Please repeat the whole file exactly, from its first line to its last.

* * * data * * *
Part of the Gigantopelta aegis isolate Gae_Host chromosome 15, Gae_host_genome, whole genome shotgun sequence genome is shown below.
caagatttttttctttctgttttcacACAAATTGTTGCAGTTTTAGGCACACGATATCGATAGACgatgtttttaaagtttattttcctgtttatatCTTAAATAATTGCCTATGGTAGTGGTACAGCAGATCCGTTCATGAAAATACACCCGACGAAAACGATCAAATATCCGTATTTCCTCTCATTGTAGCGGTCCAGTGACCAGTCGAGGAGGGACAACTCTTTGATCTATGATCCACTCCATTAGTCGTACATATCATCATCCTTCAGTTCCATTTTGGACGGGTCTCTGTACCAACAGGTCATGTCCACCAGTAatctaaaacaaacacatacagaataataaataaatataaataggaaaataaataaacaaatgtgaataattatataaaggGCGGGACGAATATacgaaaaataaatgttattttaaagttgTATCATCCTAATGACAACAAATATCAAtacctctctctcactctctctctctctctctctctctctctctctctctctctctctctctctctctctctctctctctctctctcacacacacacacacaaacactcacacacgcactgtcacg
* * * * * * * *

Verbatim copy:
Part of the Gigantopelta aegis isolate Gae_Host chromosome 15, Gae_host_genome, whole genome shotgun sequence genome is shown below.
caagatttttttctttctgttttcacACAAATTGTTGCAGTTTTAGGCACACGATATCGATAGACgatgtttttaaagtttattttcctgtttatatCTTAAATAATTGCCTATGGTAGTGGTACAGCAGATCCGTTCATGAAAATACACCCGACGAAAACGATCAAATATCCGTATTTCCTCTCATTGTAGCGGTCCAGTGACCAGTCGAGGAGGGACAACTCTTTGATCTATGATCCACTCCATTAGTCGTACATATCATCATCCTTCAGTTCCATTTTGGACGGGTCTCTGTACCAACAGGTCATGTCCACCAGTAatctaaaacaaacacatacagaataataaataaatataaataggaaaataaataaacaaatgtgaataattatataaaggGCGGGACGAATATacgaaaaataaatgttattttaaagttgTATCATCCTAATGACAACAAATATCAAtacctctctctcactctctctctctctctctctctctctctctctctctctctctctctctctctctctctctctctctctctctcacacacacacacacaaacactcacacacgcactgtcacg